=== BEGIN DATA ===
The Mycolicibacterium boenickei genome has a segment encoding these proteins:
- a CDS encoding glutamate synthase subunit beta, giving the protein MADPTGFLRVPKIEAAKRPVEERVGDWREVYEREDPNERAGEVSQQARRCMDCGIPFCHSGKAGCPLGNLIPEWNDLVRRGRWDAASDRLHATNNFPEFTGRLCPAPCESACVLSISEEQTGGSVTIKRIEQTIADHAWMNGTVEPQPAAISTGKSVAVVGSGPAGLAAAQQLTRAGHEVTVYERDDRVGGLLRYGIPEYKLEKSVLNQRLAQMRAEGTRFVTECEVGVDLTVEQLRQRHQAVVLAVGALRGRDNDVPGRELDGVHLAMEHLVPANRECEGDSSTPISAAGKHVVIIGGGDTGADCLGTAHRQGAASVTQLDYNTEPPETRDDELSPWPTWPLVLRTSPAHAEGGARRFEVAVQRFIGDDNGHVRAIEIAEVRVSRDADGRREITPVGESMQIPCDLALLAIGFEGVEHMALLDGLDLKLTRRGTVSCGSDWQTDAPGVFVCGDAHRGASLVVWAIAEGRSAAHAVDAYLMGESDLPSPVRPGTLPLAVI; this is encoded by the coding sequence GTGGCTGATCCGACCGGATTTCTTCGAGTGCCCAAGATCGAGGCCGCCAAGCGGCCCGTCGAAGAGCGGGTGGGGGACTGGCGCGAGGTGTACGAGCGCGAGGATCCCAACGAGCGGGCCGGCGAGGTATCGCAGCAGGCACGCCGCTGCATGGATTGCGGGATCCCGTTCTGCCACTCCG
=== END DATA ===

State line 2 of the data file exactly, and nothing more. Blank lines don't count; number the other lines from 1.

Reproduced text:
- a CDS encoding glutamate synthase subunit beta, giving the protein MADPTGFLRVPKIEAAKRPVEERVGDWREVYEREDPNERAGEVSQQARRCMDCGIPFCHSGKAGCPLGNLIPEWNDLVRRGRWDAASDRLHATNNFPEFTGRLCPAPCESACVLSISEEQTGGSVTIKRIEQTIADHAWMNGTVEPQPAAISTGKSVAVVGSGPAGLAAAQQLTRAGHEVTVYERDDRVGGLLRYGIPEYKLEKSVLNQRLAQMRAEGTRFVTECEVGVDLTVEQLRQRHQAVVLAVGALRGRDNDVPGRELDGVHLAMEHLVPANRECEGDSSTPISAAGKHVVIIGGGDTGADCLGTAHRQGAASVTQLDYNTEPPETRDDELSPWPTWPLVLRTSPAHAEGGARRFEVAVQRFIGDDNGHVRAIEIAEVRVSRDADGRREITPVGESMQIPCDLALLAIGFEGVEHMALLDGLDLKLTRRGTVSCGSDWQTDAPGVFVCGDAHRGASLVVWAIAEGRSAAHAVDAYLMGESDLPSPVRPGTLPLAVI; this is encoded by the coding sequence GTGGCTGATCCGACCGGATTTCTTCGAGTGCCCAAGATCGAGGCCGCCAAGCGGCCCGTCGAAGAGCGGGTGGGGGACTGGCGCGAGGTGTACGAGCGCGAGGATCCCAACGAGCGGGCCGGCGAGGTATCGCAGCAGGCACGCCGCTGCATGGATTGCGGGATCCCGTTCTGCCACTCCG